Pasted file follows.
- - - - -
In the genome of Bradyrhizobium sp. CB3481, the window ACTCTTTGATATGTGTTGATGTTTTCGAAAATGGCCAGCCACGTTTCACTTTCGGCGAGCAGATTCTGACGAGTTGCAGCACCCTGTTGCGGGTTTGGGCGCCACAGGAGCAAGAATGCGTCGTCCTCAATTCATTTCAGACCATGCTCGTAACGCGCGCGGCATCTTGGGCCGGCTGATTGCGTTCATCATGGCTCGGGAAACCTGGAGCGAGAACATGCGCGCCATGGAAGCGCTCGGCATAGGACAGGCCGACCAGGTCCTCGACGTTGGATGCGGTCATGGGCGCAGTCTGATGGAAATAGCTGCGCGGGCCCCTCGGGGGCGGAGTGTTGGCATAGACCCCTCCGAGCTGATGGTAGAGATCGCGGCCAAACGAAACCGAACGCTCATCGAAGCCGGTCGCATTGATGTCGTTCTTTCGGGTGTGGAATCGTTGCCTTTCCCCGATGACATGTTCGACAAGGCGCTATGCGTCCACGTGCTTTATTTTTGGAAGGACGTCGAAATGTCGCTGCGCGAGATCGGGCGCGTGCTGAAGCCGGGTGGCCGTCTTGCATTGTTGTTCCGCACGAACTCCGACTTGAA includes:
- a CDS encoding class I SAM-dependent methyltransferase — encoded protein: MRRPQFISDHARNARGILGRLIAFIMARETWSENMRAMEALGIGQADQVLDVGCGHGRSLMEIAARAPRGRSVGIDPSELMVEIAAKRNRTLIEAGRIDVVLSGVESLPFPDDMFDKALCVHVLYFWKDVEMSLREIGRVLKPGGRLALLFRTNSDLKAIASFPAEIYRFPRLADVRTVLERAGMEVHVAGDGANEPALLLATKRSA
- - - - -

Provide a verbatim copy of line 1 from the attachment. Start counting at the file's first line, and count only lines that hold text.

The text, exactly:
In the genome of Bradyrhizobium sp. CB3481, the window ACTCTTTGATATGTGTTGATGTTTTCGAAAATGGCCAGCCACGTTTCACTTTCGGCGAGCAGATTCTGACGAGTTGCAGCACCCTGTTGCGGGTTTGGGCGCCACAGGAGCAAGAATGCGTCGTCCTCAATTCATTTCAGACCATGCTCGTAACGCGCGCGGCATCTTGGGCCGGCTGATTGCGTTCATCATGGCTCGGGAAACCTGGAGCGAGAACATGCGCGCCATGGAAGCGCTCGGCATAGGACAGGCCGACCAGGTCCTCGACGTTGGATGCGGTCATGGGCGCAGTCTGATGGAAATAGCTGCGCGGGCCCCTCGGGGGCGGAGTGTTGGCATAGACCCCTCCGAGCTGATGGTAGAGATCGCGGCCAAACGAAACCGAACGCTCATCGAAGCCGGTCGCATTGATGTCGTTCTTTCGGGTGTGGAATCGTTGCCTTTCCCCGATGACATGTTCGACAAGGCGCTATGCGTCCACGTGCTTTATTTTTGGAAGGACGTCGAAATGTCGCTGCGCGAGATCGGGCGCGTGCTGAAGCCGGGTGGCCGTCTTGCATTGTTGTTCCGCACGAACTCCGACTTGAA includes: